The silence of DoD (Department of Defense)/DoS (Department of State) doctrine creates a lack of institutional tools, training and the detailed tasks required to improve stability. This means things like Rule of Law, Agricultural Development Teams, Provincial Reconstruction Team efforts are net de-stabilizers.
— Pete’s First Law of Stability Operations: To create true stability one/a unit must make constant mistakes and learn from them.
— Pete’s Second Law of Stability Operations: If you, your unit, your organization aren’t making mistakes, you’re breaking the First Law.
My wish list for modern combatants involves less equipment and more tools to understand creating influence. My list of things continues:
4. A mastery of Mark W Schaefer’s work. If a battlespace owning Commander, Department of State/USAID employee or augmentee team leader doesn’t have a command of Mark’s work, they remain unqualified to deploy. The ability to move people is elemental in modern war.
I had Mark on my show episode 219. Mark’s work doesn’t initially seem to apply in Modern Combat, however, when we accept that the civil population is the COG, we know we must create influence and develop as many repeated connections to the HN government as possible. We must help the local government become “Know.”
Nothing for a fledgling government is more powerful than gathering elders. Nothing gathers elders faster than a government that communicates, is present and helps. Nothing is more underwhelming than an HN police officer who doesn’t believe he can help residents and they agree.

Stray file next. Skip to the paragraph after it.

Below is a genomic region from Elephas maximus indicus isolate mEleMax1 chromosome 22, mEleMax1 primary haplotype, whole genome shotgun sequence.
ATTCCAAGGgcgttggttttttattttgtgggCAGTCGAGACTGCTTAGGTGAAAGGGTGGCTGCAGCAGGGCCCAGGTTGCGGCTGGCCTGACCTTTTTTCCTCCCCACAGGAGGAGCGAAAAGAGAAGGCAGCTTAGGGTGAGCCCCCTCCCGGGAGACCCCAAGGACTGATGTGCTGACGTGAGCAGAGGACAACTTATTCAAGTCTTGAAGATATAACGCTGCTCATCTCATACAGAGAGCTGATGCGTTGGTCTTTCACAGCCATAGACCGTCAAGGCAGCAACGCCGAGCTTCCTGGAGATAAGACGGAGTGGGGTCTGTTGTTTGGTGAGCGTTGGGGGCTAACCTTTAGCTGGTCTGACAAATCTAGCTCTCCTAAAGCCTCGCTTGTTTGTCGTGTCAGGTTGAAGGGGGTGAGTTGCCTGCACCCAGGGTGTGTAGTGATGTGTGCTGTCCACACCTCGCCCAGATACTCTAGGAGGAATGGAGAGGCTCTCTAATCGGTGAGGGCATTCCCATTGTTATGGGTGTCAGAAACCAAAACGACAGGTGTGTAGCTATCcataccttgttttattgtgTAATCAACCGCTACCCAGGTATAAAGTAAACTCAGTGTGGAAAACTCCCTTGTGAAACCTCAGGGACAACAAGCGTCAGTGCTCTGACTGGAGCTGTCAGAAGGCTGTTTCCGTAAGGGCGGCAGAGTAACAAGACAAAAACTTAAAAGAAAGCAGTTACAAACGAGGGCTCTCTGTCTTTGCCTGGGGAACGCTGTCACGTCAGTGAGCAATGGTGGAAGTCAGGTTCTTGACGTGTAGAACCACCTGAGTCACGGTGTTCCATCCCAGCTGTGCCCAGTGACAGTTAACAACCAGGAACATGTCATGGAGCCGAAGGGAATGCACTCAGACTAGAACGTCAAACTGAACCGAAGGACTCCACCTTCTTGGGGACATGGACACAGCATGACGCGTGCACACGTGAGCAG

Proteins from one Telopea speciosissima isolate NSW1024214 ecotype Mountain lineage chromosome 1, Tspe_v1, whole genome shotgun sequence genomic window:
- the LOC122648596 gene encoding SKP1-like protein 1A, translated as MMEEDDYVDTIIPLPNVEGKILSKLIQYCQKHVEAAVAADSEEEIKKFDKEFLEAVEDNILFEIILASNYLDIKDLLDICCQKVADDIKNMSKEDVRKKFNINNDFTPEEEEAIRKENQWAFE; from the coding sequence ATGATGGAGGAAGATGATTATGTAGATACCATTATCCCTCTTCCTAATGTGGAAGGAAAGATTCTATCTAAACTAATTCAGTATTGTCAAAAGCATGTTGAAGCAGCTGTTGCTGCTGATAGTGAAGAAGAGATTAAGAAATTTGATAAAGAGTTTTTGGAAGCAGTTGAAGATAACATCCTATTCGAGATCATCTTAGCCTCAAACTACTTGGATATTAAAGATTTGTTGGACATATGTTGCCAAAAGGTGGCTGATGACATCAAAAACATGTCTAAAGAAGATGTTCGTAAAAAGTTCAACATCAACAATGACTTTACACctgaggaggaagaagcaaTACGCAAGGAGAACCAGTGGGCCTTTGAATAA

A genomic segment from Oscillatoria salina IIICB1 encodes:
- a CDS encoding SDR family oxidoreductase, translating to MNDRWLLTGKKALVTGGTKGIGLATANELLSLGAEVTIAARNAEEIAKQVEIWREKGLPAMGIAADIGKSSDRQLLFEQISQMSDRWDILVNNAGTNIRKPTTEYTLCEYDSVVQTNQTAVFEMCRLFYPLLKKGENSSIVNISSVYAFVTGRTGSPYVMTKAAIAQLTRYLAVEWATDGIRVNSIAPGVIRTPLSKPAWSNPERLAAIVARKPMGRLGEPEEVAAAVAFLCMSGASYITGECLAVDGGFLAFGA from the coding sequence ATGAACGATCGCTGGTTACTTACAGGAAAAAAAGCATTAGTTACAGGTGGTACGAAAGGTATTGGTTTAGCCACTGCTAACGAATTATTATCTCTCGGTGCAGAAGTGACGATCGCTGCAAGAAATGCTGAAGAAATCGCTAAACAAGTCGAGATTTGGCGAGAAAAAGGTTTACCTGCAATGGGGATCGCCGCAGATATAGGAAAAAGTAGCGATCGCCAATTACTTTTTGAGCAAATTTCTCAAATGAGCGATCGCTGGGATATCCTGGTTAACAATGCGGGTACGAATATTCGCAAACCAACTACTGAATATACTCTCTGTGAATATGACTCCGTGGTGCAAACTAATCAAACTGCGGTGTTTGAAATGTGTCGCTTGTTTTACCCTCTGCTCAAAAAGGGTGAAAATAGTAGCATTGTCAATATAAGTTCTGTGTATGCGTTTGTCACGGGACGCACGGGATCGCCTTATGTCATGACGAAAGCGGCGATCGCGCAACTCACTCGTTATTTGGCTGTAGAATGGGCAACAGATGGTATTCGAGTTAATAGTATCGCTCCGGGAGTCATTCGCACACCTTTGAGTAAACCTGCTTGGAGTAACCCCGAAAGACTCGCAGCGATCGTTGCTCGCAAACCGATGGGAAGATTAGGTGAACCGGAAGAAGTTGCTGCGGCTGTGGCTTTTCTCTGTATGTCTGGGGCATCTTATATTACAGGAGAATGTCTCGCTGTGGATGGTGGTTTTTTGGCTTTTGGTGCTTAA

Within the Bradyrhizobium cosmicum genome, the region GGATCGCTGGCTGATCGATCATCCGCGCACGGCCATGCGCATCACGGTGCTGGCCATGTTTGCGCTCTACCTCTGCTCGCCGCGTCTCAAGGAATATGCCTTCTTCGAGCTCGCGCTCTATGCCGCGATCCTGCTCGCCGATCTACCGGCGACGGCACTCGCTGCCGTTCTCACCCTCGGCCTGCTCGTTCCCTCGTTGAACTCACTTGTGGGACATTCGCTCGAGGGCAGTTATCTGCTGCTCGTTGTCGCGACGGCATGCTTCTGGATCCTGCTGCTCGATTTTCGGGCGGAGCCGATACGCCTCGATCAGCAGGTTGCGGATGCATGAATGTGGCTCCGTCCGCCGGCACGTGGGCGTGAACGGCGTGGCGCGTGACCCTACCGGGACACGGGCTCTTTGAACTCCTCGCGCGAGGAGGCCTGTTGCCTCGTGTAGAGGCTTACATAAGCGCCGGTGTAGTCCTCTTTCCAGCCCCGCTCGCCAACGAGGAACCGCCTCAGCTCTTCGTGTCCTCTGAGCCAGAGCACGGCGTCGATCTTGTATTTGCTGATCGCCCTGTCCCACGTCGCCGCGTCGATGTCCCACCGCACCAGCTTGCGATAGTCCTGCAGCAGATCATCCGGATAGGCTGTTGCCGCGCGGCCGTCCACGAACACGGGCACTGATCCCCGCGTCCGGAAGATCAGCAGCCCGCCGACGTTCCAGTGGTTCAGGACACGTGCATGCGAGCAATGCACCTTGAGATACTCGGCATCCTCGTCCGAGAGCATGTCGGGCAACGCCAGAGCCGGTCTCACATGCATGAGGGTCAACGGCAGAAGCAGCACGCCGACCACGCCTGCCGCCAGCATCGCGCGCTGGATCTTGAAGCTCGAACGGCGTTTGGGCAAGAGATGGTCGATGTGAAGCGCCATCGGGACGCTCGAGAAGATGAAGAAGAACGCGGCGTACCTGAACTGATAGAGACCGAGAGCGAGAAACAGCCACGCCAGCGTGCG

5. A mastery of Ambassador PhD Michael Oren’s work. His book Power, Faith and Fantasy clearly describes our pattern of involvement in the Mideast throughout the history of the US. His book details our good intention, poor assessment of our success and our repeated pattern of arrogance and irrelevance. The main lesson to extract from Michael’s work is asking ourselves…Is this idea, operation, endeavor, original? What’s been done before? Why did that endeavor fail?
These questions allow an assessment our plans which provide us with a chance to slow down, consider the lack of past “victories” and assess how the current unit will learn from the mistakes of the past resident force.
One of the tools I used to educate commanders was to retain the slides from past unit commanders who had the same idea. This slide deck presented a graveyard of ideas that properly alerted the current commander to proceed differently. Initiatives like Agricultural Collection Centers, Check Dams run amok, Radio In A Box (RIAB) — I still need to tell this story in print — initiatives, water filtration projects all result in net destabilization.
6. A RIAB is supposed to be a system that allows the US to talk to the locals. The idea is to have our psychological operation folks educate, influence the locals while undermining the “enemy.”
This radio broadcasting system is among the most powerful tools on the battlefield. LTG Romeo Dallaire agrees and coincidentally has his own list. Romeo states in his book Shake Hands with the Devil: The Failure of Humanity in Rwanda that among the things he needed, but lacked was a radio to communicate with the locals.
We never use the RIAB correctly to accomplish stability. The RIAB used in the traditional way is — and I’ve studied this — a net destabilizer. Apologies to my PSYOP/MISO friends, I respect your work and efforts to accomplish the impossible.
The RIAB used improperly is a top-down US dominated messaging system that is assessed in terms of the machines published specs. The level of skill and performance required to run a radio station is absent from the US playbook.